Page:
Originally posted on 09/01/2014 for Huffington Post
Happy Labor Day and welcome to Whole Grains Month and a big shout-out to the fab folks at the Whole Grains Council, a celebration of amaranth, barley, buckwheat, millet, oats, quinoa, rye, sorghum, spelt, teff, triticale and other whole grain wonders. They’re complex carbs for good energy, and offer a host of vitamins, minerals and nutrients refined wheat products lose in processing. Whole grains deliver:
–plant-based protein, that necessary nutrient people think vegans don’t get
— fiber to balance blood sugar, lower cholesterol and reduce risk of cardiovascular disease
— satiety, that delicious happy tummy feeling you get when you eat a bowl of wonderful — even if you’re gluten-sensitive .
They’re shelf-stable, and once cooked, they freeze well and don’t fall apart when you thaw them like white rice does. They’re cheap, nourishing and built to feed a crowd. From bubbly quinoa to chewy spelt, each whole grain has its own mouth feel and unique but mild flavor that welcomes all manner of flavorings and produce. What’s not to love?
I love the Whole Grains Council and the traditional nourishing whole foods of the world they advocate.
You don’t have to go old school like me, though. Go for an abundance of whole grain products including cereals, pastas, pilafs, breads, muffins and more.
— Chewy, satisfying udon (buckwheat) noodles instead of white flour ramen noodles.
— Quinoa instead of white rice — more protein and fiber, cooks faster, too.
— White whole wheat flour has the nutritional benefits of whole wheat flour but performs and tastes more like processed white flour.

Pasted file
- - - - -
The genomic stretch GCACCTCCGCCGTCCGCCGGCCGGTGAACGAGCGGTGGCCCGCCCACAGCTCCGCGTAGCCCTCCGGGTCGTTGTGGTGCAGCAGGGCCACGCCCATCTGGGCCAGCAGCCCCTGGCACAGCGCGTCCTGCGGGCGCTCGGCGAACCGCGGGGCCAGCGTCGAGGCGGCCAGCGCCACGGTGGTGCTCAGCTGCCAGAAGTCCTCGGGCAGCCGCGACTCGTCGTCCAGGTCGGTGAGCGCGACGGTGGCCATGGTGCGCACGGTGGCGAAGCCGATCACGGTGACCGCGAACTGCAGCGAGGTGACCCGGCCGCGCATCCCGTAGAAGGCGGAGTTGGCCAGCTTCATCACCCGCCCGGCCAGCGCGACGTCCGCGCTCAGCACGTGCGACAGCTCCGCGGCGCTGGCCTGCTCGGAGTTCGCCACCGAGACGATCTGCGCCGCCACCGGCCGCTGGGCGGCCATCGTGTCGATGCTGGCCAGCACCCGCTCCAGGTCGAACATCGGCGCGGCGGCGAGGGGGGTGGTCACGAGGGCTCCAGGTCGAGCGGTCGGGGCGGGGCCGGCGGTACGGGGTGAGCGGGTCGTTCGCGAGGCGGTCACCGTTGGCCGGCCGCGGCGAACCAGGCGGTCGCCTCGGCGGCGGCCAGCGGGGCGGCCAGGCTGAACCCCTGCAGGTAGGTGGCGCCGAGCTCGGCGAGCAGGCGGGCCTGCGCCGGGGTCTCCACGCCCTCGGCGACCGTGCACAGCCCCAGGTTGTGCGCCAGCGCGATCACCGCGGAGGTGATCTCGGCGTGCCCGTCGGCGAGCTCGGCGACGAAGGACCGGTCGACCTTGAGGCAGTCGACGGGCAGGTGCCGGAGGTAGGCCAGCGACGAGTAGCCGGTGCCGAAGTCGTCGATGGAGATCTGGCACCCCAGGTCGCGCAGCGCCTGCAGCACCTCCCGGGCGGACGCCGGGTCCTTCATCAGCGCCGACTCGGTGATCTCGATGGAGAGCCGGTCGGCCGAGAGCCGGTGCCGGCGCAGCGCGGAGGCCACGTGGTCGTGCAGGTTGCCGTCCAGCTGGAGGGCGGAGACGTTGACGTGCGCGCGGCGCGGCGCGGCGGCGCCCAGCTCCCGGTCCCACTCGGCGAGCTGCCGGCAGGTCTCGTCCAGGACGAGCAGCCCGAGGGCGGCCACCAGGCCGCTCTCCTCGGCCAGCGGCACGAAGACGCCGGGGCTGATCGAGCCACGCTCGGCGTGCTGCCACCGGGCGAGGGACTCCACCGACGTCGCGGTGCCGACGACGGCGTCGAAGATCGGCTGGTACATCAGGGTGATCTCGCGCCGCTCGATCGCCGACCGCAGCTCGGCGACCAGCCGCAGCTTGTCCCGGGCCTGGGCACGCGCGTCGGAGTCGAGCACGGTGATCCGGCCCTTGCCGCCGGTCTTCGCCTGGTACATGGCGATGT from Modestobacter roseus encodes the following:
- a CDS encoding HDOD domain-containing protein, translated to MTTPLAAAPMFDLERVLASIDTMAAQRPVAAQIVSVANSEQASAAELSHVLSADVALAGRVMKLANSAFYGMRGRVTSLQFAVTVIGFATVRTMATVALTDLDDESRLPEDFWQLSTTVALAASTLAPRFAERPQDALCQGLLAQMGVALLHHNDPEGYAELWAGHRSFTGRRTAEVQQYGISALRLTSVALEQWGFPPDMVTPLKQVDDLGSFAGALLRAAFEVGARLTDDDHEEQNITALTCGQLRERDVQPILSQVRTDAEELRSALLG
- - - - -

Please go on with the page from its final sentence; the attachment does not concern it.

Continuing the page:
Spelt will need to soak overnight. The next day, it cooks up beautifully chewy.
Whole grains are the canvas for this Indian-inspired dish. Feel free to "paint" it as you wish -- substitute other sturdy, seasonal vegetables -- zucchini or broccoli -- for the green beans. The peas add a nice pop of color, but chickpeas work well, too.
- 1-1/2 teaspoons cumin seeds
- 2 tablespoons coconut oil or neutral oil such as canola
- 1 teaspoon turmeric
- 1 teaspoon coriander
- 1/4 teaspoon cayenne (optional)
- 2 cloves garlic, minced
- 1 thumb-sized piece of ginger, peeled and finely chopped
- 2 onions, chopped
- 1 serrano or other zesty chile, seeded and chopped
- 1 red pepper, chopped
- 1 cup spelt (soaked overnight)
- 2 tablespoons tomato paste
- 1-2/3 cups water or vegetable broth
- 2 cups green beans, cooked and chopped into bite-sized pieces
- 3/4 cup peas, (thawed, if frozen)
- juice of 1 lemon
- sea salt and freshly ground pepper to taste
- for garnish:
- 1/3 cup cashews, toasted and chopped
- 1 large handful cilantro leaves, chopped
- In a large, dry soup pot, toast cumin seeds over high heat, giving them an occasional stir. Heat until they smell toasty -- about 3 to 4 minutes.
- Add coconut or canola oil, turmeric, coriander, optional cayenne, minced garlic and chopped ginger. Stir for a few minutes, until the oil darkens from the turmeric, the ginger and garlic soften and the whole kitchen smells heady with spice.
- Stir in the chopped onions, serrano and red pepper. Cover and reduce heat to medium-low, allowing the vegetables to grow tender, about 15 minutes.
- Pour in the drained spelt, and stir, then work in the tomato paste and water or vegetable broth.
- Raise heat and bring to boil, then cover and reduce heat to medium-low. Allow to simmer for 45 minutes, or until the spelt is plump and tender and most of the liquid has been absorbed -- consistency should be moist but not wet. Spelt will continue to soak up the spice-infused broth as it cooks.
- Gently mix in chopped green beans and peas. Cover and allow to cook for another 10 minutes or so, until vegetables are heated through and the flavors meld and deepen.
- Squeeze in the lemon juice and season generously with the sea salt and freshly ground pepper. Garnish with the optional chopped toasted cashews and cilantro, if desired.0.1© Soulful Vegan. All Rights Reserved.
Ellen Kanner is the award-winning author of Feeding the Hungry Ghost: Life, Faith and What to Eat for Dinner ( VegNews’ Book of the Year, PETA’s debut Book of the Month Club pick), Huffington Post’s Meatless Monday blogger, Miami Herald syndicated columnist the Edgy Veggie and soulful vegan writer and recipe developer for numerous publications.
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